I can’t tell you what that means to a people who have almost always stood alone at times of trouble, shunned and ignored by most around them.
America may be hurting and there is plenty of reason for fear and worry (and I feel both) but I believe that the heart of America is still the America that continues to move to a more perfect union.
And it is not just Jews who are finding allies in America. The partisan divide on racial attitudes is actually not led by increasing racism of Republicans but increasing realizations on the part of Democrats that inequality is a problem and needs to be addressed. Between 2009 and July 2017, the number of White Republicans believing this stayed steady in the 30 — 40% area but White Democrats jumped from 57% to 81%.
White Democrats have almost caught up to Black Democrats:
Support for gay marriage is at record numbers in particular among Democrats:
These changes have affected attitudes about women as well. Nowadays, 97 percent of Democratic men and 96 percent of Democratic women agreed that sexism is a problem in American society. And even with antisemitic acts on the rise, the percentage of Americans who hold Antisemitic view is still at an almost record low.
So we live in a country where we are actually seeing enormous and impressive changes in attitudes towards oppressed groups, in particular among our party.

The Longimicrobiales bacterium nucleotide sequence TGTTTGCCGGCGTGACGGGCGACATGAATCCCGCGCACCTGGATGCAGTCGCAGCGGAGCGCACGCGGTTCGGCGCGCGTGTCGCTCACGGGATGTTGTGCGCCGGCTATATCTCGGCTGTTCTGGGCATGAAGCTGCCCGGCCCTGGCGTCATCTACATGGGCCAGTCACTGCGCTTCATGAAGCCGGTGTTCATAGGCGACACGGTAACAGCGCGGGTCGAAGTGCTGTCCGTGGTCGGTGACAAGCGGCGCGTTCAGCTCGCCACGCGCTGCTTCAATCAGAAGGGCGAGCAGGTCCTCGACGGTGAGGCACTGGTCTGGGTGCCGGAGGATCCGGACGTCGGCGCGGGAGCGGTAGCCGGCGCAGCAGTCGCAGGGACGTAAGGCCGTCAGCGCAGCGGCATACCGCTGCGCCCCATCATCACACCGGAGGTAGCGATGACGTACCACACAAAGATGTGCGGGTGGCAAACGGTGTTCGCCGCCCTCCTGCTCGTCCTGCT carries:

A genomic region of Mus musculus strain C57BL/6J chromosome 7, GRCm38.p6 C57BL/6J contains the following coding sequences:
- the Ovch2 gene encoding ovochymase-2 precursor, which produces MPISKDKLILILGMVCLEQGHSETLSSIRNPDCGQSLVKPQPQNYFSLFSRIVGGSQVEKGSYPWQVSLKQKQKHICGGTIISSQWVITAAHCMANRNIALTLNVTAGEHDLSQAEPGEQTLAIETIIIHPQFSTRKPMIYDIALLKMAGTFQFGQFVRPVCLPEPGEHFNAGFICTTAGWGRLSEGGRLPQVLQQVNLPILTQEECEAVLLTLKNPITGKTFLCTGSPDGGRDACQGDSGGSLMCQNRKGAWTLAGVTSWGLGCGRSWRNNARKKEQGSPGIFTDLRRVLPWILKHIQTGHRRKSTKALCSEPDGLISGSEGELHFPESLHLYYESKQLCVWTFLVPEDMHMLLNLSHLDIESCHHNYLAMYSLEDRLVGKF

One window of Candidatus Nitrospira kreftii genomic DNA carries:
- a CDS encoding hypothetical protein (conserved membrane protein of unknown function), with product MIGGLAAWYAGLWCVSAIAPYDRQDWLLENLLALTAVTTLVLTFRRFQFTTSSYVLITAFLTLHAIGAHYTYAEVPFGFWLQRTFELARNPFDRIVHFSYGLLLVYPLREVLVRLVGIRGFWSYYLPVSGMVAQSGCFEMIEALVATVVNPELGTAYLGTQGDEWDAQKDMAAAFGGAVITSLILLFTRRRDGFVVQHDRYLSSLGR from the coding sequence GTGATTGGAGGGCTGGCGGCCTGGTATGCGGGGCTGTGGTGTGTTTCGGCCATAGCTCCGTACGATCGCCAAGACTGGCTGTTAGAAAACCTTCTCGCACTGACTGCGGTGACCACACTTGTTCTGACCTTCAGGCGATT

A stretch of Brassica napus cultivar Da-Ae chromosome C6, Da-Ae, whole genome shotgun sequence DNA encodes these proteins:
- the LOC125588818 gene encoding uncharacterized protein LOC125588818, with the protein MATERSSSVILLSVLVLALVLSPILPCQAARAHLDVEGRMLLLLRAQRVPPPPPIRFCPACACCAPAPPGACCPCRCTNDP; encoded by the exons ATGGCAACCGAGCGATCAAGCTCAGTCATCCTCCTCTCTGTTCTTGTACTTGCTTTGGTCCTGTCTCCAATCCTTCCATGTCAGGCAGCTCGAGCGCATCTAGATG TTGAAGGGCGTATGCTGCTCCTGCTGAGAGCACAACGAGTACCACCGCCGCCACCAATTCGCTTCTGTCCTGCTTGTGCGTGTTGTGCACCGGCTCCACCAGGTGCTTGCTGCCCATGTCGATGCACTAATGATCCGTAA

But we have a group in charge that is encouraging and empowering the worse aspects of our society. They present a real threat.
We have to show them and show America that love wins. We have to do it this Tuesday.
For me, for other Jews, for people of color, for the LGBTQ community, for Muslims, for immigrants, for women, for Native Americans, for people with disabilities, and for anyone else not on the top of this pyramid Trump believes in, Tuesday will bring an answer as to whether this is still our land as well.
Please, please please continue in these last days to do all you can to bring this home, to ensure that America remains the America that is for all of us. Call or stop by your local Democratic headquarters to see what you can do.
Do something. Do More. And to get you motivated, here is some evidence that, with our hard work, we can have the Blue Wave we have all dreamed of:
Blue Wave Rising
This week, MoveOn members will send more than 20 million text message to targeted voters. That is, on its own, nearly as many voter contacts as the 2012 Obama re-election campaign made in the climactic last four days of that contest. As of the end of October, the Beto O’Rourke Senate campaign reported that its supporters alone had made 19 million phone calls to Texas voters, and that they were generating more than one million text messages a day to voters. With 435 House races, a third of the Senate, and thousands of local races being contested, there is clearly a huge wave of campaign and grassroots organizing underway to mobilize voters.